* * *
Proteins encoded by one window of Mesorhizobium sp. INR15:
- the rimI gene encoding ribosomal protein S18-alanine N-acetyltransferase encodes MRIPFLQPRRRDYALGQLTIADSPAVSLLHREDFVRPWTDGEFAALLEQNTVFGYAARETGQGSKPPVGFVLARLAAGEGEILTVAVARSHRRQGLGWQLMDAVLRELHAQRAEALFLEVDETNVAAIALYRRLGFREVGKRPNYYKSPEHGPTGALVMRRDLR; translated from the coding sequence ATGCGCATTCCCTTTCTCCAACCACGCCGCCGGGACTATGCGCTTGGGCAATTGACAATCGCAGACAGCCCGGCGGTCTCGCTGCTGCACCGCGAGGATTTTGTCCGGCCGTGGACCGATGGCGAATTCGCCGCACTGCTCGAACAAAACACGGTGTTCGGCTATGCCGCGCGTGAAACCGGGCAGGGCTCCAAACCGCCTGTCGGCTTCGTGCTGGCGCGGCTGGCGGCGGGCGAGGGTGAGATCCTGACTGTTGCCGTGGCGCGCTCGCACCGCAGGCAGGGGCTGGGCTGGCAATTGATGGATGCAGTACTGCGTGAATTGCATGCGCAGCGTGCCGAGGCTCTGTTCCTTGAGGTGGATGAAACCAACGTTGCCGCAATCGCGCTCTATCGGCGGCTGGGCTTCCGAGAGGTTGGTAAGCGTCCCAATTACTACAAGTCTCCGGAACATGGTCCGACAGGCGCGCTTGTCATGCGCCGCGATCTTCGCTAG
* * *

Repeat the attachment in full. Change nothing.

Proteins encoded by one window of Mesorhizobium sp. INR15:
- the rimI gene encoding ribosomal protein S18-alanine N-acetyltransferase encodes MRIPFLQPRRRDYALGQLTIADSPAVSLLHREDFVRPWTDGEFAALLEQNTVFGYAARETGQGSKPPVGFVLARLAAGEGEILTVAVARSHRRQGLGWQLMDAVLRELHAQRAEALFLEVDETNVAAIALYRRLGFREVGKRPNYYKSPEHGPTGALVMRRDLR; translated from the coding sequence ATGCGCATTCCCTTTCTCCAACCACGCCGCCGGGACTATGCGCTTGGGCAATTGACAATCGCAGACAGCCCGGCGGTCTCGCTGCTGCACCGCGAGGATTTTGTCCGGCCGTGGACCGATGGCGAATTCGCCGCACTGCTCGAACAAAACACGGTGTTCGGCTATGCCGCGCGTGAAACCGGGCAGGGCTCCAAACCGCCTGTCGGCTTCGTGCTGGCGCGGCTGGCGGCGGGCGAGGGTGAGATCCTGACTGTTGCCGTGGCGCGCTCGCACCGCAGGCAGGGGCTGGGCTGGCAATTGATGGATGCAGTACTGCGTGAATTGCATGCGCAGCGTGCCGAGGCTCTGTTCCTTGAGGTGGATGAAACCAACGTTGCCGCAATCGCGCTCTATCGGCGGCTGGGCTTCCGAGAGGTTGGTAAGCGTCCCAATTACTACAAGTCTCCGGAACATGGTCCGACAGGCGCGCTTGTCATGCGCCGCGATCTTCGCTAG